Canyon Clay by DROPS Design

Knitted top with raglan in DROPS Paris. Piece is knitted top down with rib. Size: S - XXXL

DROPS design: Pattern w-806
Yarn group C or A + A
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SIZE:
S - M - L - XL - XXL - XXXL

MATERIALS:
DROPS PARIS from Garnstudio (belongs to yarn group C)
350-350-400-450-500-550 g colour 65, rust

KNITTING TENSION:
17 stitches in width and 22 rows vertically in stocking stitch = 10 x 10 cm.

NEEDLES:
DROPS DOUBLE POINTED NEEDLES SIZE 5 mm
DROPS CIRCULAR NEEDLE SIZE 5 mm : Length 40 and 80 cm.
DROPS CIRCULAR NEEDLE SIZE 3.5 mm : Length 40 and 80 cm for rib.
Needle size is only a suggestion! If you have too many stitches on 10 cm switch to a larger needle size. If you have too few stitches on 10 cm switch to a smaller needle size.

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Knitting tension – See how to measure it and why here
Alternative Yarn – See how to change yarns here
Yarn Groups A to F – Use the same pattern and change the yarn here
Yarn usage using an alternative yarn – Use our yarn converter here

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100% Cotton
from 0.95 £ /50g
DROPS Paris uni colour DROPS Paris uni colour 1.05 £ /50g
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DROPS Paris recycled denim DROPS Paris recycled denim 0.95 £ /50g
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needles DROPS Needles & Hooks Order
You can get the yarn to make this pattern from 6.65£. Read more.

Pattern instructions

NOTE: This pattern is written in British English. All measurements in charts are in cm. For conversion from cm to inches - click here. There are different terms for crocheting in British and American English. If this pattern includes crochet, click for "crochet terms" here. For this pattern in American English, please click here.
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EXPLANATION FOR THE PATTERN:

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INCREASE TIP-1 (evenly):
To calculate how to increase evenly, count the stitches to be increased (e.g. 9 stitches) and divide by stitches of increases to be done (e.g. 2) = 4.5. 
In this example increase by making 1 yarn over after alternately every 4th and 5th stitch. On next row work yarn overs twisted to avoid holes.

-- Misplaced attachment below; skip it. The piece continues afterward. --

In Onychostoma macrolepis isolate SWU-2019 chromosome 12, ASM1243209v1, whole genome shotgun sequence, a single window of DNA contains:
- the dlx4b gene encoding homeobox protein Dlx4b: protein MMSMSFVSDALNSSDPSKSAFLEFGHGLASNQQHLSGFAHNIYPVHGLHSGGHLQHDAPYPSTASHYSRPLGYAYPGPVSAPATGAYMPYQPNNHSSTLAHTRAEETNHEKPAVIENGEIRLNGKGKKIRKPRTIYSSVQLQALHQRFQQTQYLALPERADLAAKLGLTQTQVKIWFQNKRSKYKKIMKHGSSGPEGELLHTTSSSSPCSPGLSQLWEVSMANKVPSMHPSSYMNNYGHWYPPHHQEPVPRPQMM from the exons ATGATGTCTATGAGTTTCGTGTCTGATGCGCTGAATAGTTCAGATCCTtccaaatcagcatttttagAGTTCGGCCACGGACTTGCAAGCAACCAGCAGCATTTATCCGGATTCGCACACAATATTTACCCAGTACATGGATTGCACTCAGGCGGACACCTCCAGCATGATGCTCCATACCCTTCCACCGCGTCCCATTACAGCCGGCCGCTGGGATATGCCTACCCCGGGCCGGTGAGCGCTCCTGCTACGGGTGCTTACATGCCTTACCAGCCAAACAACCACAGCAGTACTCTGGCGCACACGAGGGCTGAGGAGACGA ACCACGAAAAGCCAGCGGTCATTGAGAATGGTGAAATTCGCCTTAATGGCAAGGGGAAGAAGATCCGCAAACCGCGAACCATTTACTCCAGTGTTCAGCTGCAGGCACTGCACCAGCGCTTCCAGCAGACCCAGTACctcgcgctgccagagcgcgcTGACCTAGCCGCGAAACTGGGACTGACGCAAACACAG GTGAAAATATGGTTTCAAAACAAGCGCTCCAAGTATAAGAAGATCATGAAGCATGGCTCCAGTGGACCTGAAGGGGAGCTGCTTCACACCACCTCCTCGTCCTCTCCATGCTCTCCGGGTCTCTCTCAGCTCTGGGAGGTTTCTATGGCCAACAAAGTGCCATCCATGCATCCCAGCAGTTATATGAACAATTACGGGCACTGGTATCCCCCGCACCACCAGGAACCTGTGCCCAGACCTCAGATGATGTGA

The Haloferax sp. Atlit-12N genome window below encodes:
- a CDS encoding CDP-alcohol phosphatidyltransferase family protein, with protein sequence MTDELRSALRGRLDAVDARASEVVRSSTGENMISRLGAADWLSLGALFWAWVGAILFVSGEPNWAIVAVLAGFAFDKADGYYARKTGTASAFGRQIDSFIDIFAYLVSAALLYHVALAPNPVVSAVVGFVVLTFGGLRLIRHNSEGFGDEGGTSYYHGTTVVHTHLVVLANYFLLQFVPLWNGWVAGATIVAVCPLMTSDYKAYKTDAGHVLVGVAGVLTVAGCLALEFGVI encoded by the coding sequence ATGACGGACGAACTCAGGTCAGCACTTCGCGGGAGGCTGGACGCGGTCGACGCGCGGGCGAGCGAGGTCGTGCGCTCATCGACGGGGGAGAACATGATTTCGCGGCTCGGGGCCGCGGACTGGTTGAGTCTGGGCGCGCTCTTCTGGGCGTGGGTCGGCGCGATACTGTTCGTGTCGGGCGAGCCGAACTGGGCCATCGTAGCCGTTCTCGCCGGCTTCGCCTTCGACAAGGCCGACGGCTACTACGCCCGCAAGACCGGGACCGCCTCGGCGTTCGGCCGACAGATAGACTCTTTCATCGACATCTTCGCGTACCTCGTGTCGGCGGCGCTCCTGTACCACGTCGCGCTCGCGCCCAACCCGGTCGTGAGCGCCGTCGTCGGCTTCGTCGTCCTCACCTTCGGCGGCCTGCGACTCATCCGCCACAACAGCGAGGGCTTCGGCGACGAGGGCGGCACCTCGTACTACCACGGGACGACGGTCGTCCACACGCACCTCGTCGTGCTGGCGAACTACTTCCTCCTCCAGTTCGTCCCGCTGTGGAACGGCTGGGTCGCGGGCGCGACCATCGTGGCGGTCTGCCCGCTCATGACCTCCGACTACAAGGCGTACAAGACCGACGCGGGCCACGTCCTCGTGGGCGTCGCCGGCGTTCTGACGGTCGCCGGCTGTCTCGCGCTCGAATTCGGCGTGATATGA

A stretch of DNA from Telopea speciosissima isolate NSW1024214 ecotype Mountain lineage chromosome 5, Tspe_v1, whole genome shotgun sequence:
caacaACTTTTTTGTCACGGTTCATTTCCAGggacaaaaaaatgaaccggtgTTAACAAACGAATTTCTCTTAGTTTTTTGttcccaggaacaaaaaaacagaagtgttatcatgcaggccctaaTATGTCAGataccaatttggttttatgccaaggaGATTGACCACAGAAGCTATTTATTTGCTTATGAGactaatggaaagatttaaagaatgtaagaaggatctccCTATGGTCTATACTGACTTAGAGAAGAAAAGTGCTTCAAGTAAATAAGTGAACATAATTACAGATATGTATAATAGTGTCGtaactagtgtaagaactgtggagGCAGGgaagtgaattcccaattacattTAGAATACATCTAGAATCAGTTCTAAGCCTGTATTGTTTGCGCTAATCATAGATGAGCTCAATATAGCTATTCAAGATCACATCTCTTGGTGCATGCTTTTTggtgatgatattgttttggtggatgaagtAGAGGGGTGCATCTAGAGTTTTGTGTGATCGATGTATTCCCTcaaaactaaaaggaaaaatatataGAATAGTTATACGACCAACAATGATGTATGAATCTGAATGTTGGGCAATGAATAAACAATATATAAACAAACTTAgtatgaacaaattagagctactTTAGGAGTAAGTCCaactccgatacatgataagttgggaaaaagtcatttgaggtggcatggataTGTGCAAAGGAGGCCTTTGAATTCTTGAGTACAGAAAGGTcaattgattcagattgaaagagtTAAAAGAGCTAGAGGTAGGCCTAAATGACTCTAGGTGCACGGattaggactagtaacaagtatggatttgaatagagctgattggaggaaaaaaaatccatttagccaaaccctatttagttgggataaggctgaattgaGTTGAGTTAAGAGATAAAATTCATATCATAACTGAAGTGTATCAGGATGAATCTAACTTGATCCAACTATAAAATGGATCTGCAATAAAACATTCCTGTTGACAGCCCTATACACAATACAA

INCREASE TIP-2:
Increase 1 stitch by making 1 yarn over. On next round purl yarn over twisted to avoid holes. Purl the new stitches.

INCREASE TIP-3 (applies to sides of body):
Work until 2 stitches remain before marker thread, 1 yarn over, knit 4 (marker thread is in the middle of these stitches), 1 yarn over. On next round knit yarn overs twisted to avoid holes. Then work the new stitches in stocking stitch. 

DECREASE TIP:
Decrease 1 stitch on each side of marker thread as follows: Work until 3 stitches remain before marker thread and knit 2 together, knit 2 (marker thread is between these stitches), slip 1 stitch knitwise, knit 1, pass slipped stitch over stitch worked.

RAGLAN:
In the beginning increase 2 stitches towards each raglan on front and back piece (= 8 stitches increased on round), and thereafter increase 1 stitch towards each raglan on front and back piece (= 4 stitches increased on round).
Increase 2 stitches before marker thread as follows: Work until 2 stitches remain before marker thread: 1 yarn over, knit 1, 1 yarn over, knit 1, marker thread is here.
Increase 2 stitches after marker thread as follows: Knit 1, 1 yarn over, knit 1, 1 yarn over.
Increase 1 stitch before marker thread as follows: Work until 1 stitch remains before marker thread: 1 yarn over, knit 1, marker thread is here.
Increase 1 stitch after marker thread as follows: Knit 1, 1 yarn over.
On next round knit yarn overs twisted to avoid holes. Then work the new stitches in stocking stitch. 

CAST-OFF TIP:
To avoid a tight cast-off edge you may use a larger needle. If this also is too tight, make 1 yarn over after approx. every 4th stitch and cast off these as regular stitches.

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START THE PIECE HERE:

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TOP - SHORT OVERVIEW OF THE PIECE:
Work neck edge and yoke in the round on circular needle from mid back, top down. Now divide yoke for body and sleeves. Work body in the round on circular needle. Work sleeves in the round on double pointed needles/short circular needle, top down.

NECK EDGE:
Cast on 112-118-126-138-144-144 stitches on circular needle size 3.5 mm with Paris. Knit 1 round. Work next round as follows: (Knit 2/purl 2) over the first 8-8-12-12-12-12 stitches, knit 1, insert a marker thread here (= in transition between back piece and right sleeve), knit 1, (purl 1/knit 2) over the next 33-36-36-42-45-45 stitches, purl 1, knit 1, insert a marker thread here (= in transition between right sleeve and front piece), knit 1, (purl 2/knit 2) over the next 16-16-20-20-20-20 stitches, purl 2, knit 1, insert a marker thread here (= in transition between front piece and left sleeve), knit 1, (purl 1/knit 2) over the next 33-36-36-42-45-45 stitches, purl 1, knit 1, insert a marker thread here (= in transition between left sleeve and back piece), knit 1, (purl 2/knit 2) over the next 8-8-8-8-8-8 stitches, purl 2.
Continue in the round like this until rib measures 3 cm.
When rib is done, work next round as follows: